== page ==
Resistivity imaging survey of the Roman barrows at Bartlow, Cambridgeshire, UK
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To link to this article DOI: 10.1002/arp.287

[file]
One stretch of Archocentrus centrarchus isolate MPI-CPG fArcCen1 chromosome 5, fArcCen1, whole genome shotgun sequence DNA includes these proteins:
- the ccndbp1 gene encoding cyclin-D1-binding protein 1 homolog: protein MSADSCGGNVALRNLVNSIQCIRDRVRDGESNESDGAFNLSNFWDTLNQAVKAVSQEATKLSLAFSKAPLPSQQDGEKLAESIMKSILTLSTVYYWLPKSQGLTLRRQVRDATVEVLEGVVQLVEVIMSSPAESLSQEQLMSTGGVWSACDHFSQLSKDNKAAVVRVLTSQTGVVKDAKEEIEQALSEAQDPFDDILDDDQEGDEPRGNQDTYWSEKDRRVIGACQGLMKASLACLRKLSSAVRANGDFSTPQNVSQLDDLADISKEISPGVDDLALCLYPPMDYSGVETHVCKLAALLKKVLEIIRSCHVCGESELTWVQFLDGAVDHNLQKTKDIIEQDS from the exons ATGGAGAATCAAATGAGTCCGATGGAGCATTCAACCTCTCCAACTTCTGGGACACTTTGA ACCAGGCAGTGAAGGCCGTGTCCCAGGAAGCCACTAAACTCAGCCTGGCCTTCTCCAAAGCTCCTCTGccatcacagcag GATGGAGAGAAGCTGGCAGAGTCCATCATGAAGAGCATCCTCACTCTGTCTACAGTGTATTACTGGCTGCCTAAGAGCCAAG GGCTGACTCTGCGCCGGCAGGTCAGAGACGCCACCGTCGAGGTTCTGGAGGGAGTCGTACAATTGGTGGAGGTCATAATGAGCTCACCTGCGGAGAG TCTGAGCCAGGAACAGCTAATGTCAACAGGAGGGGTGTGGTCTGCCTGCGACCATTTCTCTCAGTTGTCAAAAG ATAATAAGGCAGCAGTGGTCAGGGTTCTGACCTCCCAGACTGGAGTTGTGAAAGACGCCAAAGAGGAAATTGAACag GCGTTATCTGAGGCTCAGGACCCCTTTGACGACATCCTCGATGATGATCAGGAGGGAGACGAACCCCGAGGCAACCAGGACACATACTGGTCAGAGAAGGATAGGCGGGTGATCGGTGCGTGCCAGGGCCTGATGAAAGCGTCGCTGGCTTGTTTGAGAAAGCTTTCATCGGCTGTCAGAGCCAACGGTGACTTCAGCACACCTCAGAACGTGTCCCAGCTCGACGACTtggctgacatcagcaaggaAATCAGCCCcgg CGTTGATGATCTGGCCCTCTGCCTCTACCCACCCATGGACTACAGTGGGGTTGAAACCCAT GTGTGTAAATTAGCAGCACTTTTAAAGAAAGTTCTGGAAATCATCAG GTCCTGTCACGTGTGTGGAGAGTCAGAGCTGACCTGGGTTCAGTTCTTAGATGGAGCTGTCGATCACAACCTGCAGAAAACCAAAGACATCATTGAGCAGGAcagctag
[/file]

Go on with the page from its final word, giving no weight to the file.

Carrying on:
Resistivity imaging was carried out on four large Roman barrows at Bartlow in Cambridgeshire. The geophysical survey formed part of a wider research project designed to record and assess the landscape context of the largest surviving Roman burial mounds in Britain. The barrows today range in height from 6.6 m to 13.2 m and their steep profile loosed particular practical and modelling challenges. Data were obtained using a Campus Geopulse resistance meter with up to 50 electrodes spaced at 1 m intervals and lines up to 76 m long. A total of 24 lines was obtained. Topographic corrections were applied to the pseudosections, whichwere inverted using Res 2 Dinv and Res3 Dinv. Resistivity imaging was particularly successful in identifying evidence for the antiquarian explorations of the site. Central collapse features or in-filled tunnels image as high resistance features in all barrows and in one (Barrow IV) there is also a low resistance feature in the approximate position of a known antiquarian tunnel. Barrow VI had a thick covering of high-resistivity that may relate to nineteenth century landscaping and reconstruction of this monument. Resistivity imaging also revealed possible evidence for ancient revetments in all four large barrows. Copyright (c) 2006 John Wiley & Sons, Ltd.
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